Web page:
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New Bay Area Spin-Off Company to Develop Drugs for Multiple Sclerosis and Alzheimer’s Disease

Gladstone team of (from left) Jae Kyu Ryu, Anke Meyer-Franke, Katerina Akassoglou, and Stephen Freedman worked with entrepreneur Edward Spack to launch MedaRed, Inc.

Katerina Akassoglou, PhD, senior investigator at Gladstone Institutes, has fundamentally changed the way scientists think of neurological disorders. She made the seminal discovery that blood leaks are toxic to the brain by promoting inflammation and destroying neurons. Her research led the scientific community to reassess the complex relationship between the brain, immune, and vascular systems. Recently, she and her team developed a new immunotherapy targeting a toxic function of a blood-clotting protein and found that it protects against neurodegeneration in mouse models.

Based on this groundbreaking research, Gladstone, in close collaboration with QB3 and UC San Diego, launched a spin-off company called MedaRed, Inc. This biotechnology company is developing new therapeutics that could help treat patients with multiple sclerosis and Alzheimer’s disease.

In addition to Akassoglou, MedaRed is also founded by co-founder Edward Spack, PhD, entrepreneur and drug development expert; Stephen B. Freedman, PhD, vice president for corporate ventures and translation at Gladstone; Anke Meyer-Franke, PhD, director of Gladstone’s Assay Development Core; and Jae Kyu Ryu, PhD, staff research scientist in Akassoglou’s lab.

This represents a culmination of the work conducted by Akassoglou and her team, who has dedicated much of her career to investigating the role of blood proteins in diseases of the nervous system. “Leaks of blood in the brain and vascular damage are common threads in many neurological diseases including Alzheimer’s disease and multiple sclerosis,” says Akassoglou, who is also a professor of neurology at UC San Francisco (UCSF) and adjunct professor of pharmacology at UC San Diego, and now sits on the board of directors for MedaRed. “Our 20 years of research on the damaging role of blood leaks and the coagulation factor fibrin in the brain could be the springboard for the development of a new class of therapeutics to protect the brain from the harmful effects of toxic inflammation and vascular damage” says Akassoglou.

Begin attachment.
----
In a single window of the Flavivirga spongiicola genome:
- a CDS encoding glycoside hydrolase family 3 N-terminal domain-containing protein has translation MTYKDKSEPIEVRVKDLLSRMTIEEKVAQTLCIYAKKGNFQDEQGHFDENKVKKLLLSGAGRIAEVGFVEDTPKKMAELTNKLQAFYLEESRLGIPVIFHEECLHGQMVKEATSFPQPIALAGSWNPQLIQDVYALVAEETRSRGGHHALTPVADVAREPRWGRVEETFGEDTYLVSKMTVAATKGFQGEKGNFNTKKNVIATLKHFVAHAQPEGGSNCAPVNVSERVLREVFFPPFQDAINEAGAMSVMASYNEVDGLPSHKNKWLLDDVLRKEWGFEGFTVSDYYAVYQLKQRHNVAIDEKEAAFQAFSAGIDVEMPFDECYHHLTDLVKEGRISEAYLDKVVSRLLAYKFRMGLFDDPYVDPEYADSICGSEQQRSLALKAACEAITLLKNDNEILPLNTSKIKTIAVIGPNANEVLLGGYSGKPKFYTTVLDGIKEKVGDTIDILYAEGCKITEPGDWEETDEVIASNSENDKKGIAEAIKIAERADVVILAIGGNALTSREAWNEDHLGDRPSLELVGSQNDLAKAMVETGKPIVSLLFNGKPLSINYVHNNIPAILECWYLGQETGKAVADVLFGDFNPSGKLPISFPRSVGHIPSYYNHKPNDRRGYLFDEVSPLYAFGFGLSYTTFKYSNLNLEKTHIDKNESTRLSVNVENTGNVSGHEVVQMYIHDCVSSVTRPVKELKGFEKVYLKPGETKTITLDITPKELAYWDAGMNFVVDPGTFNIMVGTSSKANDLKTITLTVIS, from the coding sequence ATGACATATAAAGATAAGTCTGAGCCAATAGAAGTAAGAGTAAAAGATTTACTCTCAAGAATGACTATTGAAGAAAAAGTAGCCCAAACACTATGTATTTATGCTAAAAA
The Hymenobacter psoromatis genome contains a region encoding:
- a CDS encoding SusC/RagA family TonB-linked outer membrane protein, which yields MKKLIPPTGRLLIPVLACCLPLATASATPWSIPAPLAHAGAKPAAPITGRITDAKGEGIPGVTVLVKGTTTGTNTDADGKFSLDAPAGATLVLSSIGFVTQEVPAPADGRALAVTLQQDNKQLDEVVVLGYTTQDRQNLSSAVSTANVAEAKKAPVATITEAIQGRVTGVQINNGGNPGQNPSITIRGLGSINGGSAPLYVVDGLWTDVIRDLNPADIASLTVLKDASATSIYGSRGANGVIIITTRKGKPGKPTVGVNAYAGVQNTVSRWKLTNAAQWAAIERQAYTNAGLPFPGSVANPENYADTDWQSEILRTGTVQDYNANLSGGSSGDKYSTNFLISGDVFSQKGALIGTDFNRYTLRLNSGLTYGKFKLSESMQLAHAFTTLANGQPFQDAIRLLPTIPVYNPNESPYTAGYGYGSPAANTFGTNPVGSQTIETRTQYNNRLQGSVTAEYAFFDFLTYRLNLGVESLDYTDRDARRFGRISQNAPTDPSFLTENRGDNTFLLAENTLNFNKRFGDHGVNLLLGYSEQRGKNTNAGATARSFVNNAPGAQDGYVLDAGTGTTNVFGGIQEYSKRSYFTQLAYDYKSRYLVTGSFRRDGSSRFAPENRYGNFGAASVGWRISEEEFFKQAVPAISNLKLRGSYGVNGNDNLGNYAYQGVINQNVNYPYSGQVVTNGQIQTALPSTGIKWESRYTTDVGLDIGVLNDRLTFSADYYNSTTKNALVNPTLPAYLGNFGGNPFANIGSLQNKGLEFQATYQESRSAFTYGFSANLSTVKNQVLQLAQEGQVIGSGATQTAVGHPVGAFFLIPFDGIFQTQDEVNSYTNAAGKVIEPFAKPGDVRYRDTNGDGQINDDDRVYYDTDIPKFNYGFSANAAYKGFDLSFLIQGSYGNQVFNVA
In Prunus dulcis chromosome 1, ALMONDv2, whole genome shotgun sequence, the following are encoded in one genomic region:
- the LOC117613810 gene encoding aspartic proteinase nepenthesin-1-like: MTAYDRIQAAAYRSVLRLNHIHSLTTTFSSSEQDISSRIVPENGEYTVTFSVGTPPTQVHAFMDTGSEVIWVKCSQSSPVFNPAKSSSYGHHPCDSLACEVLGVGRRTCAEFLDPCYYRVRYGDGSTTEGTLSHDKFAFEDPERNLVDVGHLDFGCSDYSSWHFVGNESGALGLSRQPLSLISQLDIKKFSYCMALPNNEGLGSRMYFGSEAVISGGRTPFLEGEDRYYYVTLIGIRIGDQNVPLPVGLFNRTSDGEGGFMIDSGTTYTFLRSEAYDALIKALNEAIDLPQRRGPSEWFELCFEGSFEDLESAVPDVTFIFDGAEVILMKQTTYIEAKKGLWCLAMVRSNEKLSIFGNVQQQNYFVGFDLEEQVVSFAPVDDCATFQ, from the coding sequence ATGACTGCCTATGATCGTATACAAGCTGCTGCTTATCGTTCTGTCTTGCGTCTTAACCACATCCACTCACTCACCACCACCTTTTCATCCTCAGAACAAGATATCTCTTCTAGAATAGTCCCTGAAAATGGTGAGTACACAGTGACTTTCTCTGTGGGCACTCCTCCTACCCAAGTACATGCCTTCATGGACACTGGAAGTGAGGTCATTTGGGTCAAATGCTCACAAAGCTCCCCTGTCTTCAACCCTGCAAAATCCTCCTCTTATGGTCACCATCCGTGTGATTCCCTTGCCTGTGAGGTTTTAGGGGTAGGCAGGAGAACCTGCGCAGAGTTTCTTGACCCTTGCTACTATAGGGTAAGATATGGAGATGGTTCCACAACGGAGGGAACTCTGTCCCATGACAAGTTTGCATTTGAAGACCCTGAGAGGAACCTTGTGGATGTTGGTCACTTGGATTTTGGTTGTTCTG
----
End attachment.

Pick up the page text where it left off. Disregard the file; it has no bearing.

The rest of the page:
MedaRed is the first spin-off company at Gladstone to be founded by a female investigator, and the first launched in collaboration with the California Institute for Quantitative Biosciences (QB3), the University of California’s hub for innovation and entrepreneurship in life science. Akassoglou’s research at UC San Diego formed the foundation of MedaRed’s technology portfolio, and research at Gladstone Institutes and UCSF enabled and expanded the technology platform. The company was supported by an initial investment by the National MS Society, through FastForward, and also recently announced $6.35 million in seed funding from the Dementia Discovery Fund and Dolby Family Ventures.

“We are very proud to support the translation of this important research, and we work hard at Gladstone to ensure we have mechanisms in place to help move such discoveries into real therapies that can benefit people.” says Gladstone President Deepak Srivastava, MD. “This is also an impressive accomplishment for Katerina, especially given that only 2 percent of venture capital money is invested in companies with female founders.”

“Our goal is to make it as easy as possible for researchers and Bay Area entrepreneurs to commercialize their discoveries and inventions,” adds Regis Kelly, PhD, OBE, executive director of QB3 and Byers Family Distinguished Professor at UCSF. “The research by this group of scientists is a perfect example of the critical work that needs our support.”

The new biotechnology company is based on years of research by Akassoglou and her team at Gladstone Institutes, UC San Diego, and UCSF, who were the first to show that when blood proteins leak into the brain, the blood coagulation factor fibrin activates the brain’s immune system, triggering inflammation and neuron death. While fibrin does not normally enter the brain, the team found that in several neurological disorders, the blood-brain barrier becomes permeable and allows fibrin to leak into the brain and trigger inflammation. This process may lead to the death of nerve cells in multiple sclerosis, Alzheimer’s disease, and other disorders. For her work in multiple sclerosis, Akassoglou recently received the Barancik Prize for Innovation in MS Research.

“This new venture exemplifies Gladstone’s innovation and commitment to translate basic research findings into therapies for patients with unmet clinical needs” says Freedman. “There is now an opportunity to develop a new class of therapeutics for neurological diseases” he added.

In a study published in 2018, Akassoglou, along with Meyer-Franke and Ryu, developed the first potential treatment to inhibit fibrin from harming the brain, without compromising its clotting function. They showed that fibrin-targeting immunotherapy could protect the brain from the toxic effects of blood leakage in neurodegenerative diseases.

“This work could directly impact patients in dire need of care” says MedaRed co-founder Edward Spack.

“We are grateful to be working with the robust scientific findings from Gladstone,” says MedaRed’s CEO Daniel Burgess. “MedaRed is now working to make a version of this antibody that can be scaled and used to address an unmet clinical need in human patients.